Voting in America: Is Jim Crow Finally Over?

Global Integrity
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More than forty years after the Voting Rights Act of 1965, can the United States Justice Department trust voting jurisdictions with long histories of discrimination to make their own laws?

As the Supreme Court prepares to hear a case involving Section 5 of the Voting Rights Act, The New Yorker’s Jeffery Toobin discusses the modern role of the provision. In order to protect the rights of minority voters who were previously left out with “grandfather clauses” and the like, Section 5 states that any changes in voting requirements for specific jurisdictions with histories of discrimination must be directly approved by the Justice Department. The case in question would remove these restrictions, giving autonomy back to previously earmarked municipalities in the South and West.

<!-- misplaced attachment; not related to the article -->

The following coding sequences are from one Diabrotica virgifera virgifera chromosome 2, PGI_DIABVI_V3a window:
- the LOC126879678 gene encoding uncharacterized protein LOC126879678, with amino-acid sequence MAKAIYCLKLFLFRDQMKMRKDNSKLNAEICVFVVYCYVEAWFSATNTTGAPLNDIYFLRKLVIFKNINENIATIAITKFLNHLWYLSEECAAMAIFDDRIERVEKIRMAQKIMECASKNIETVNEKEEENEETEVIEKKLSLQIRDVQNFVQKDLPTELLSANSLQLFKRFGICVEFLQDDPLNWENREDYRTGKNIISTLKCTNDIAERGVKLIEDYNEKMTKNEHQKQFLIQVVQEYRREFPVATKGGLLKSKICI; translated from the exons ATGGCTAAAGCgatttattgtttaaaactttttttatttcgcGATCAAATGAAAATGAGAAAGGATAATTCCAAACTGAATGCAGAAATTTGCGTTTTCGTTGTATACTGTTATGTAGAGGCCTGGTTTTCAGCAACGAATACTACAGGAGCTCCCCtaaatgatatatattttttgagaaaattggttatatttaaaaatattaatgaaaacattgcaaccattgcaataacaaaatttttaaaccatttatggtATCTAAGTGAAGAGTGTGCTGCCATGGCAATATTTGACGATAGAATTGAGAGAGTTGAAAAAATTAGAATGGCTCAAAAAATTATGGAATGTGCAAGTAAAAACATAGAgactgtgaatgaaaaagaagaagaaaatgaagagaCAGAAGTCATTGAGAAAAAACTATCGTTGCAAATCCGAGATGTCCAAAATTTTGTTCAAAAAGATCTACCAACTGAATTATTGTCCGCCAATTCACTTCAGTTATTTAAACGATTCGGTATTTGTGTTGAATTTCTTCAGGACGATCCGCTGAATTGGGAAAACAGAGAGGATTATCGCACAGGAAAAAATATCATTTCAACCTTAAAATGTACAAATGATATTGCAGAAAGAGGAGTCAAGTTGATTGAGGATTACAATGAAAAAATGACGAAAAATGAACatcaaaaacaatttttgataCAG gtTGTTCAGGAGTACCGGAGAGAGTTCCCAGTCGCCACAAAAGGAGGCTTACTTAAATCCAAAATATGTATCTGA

What lessons did the last election teach America about race and voting patterns? In 2009, can the federal government place trust in these communities?

Norah Mallaney

Global Integrity
Global Integrity

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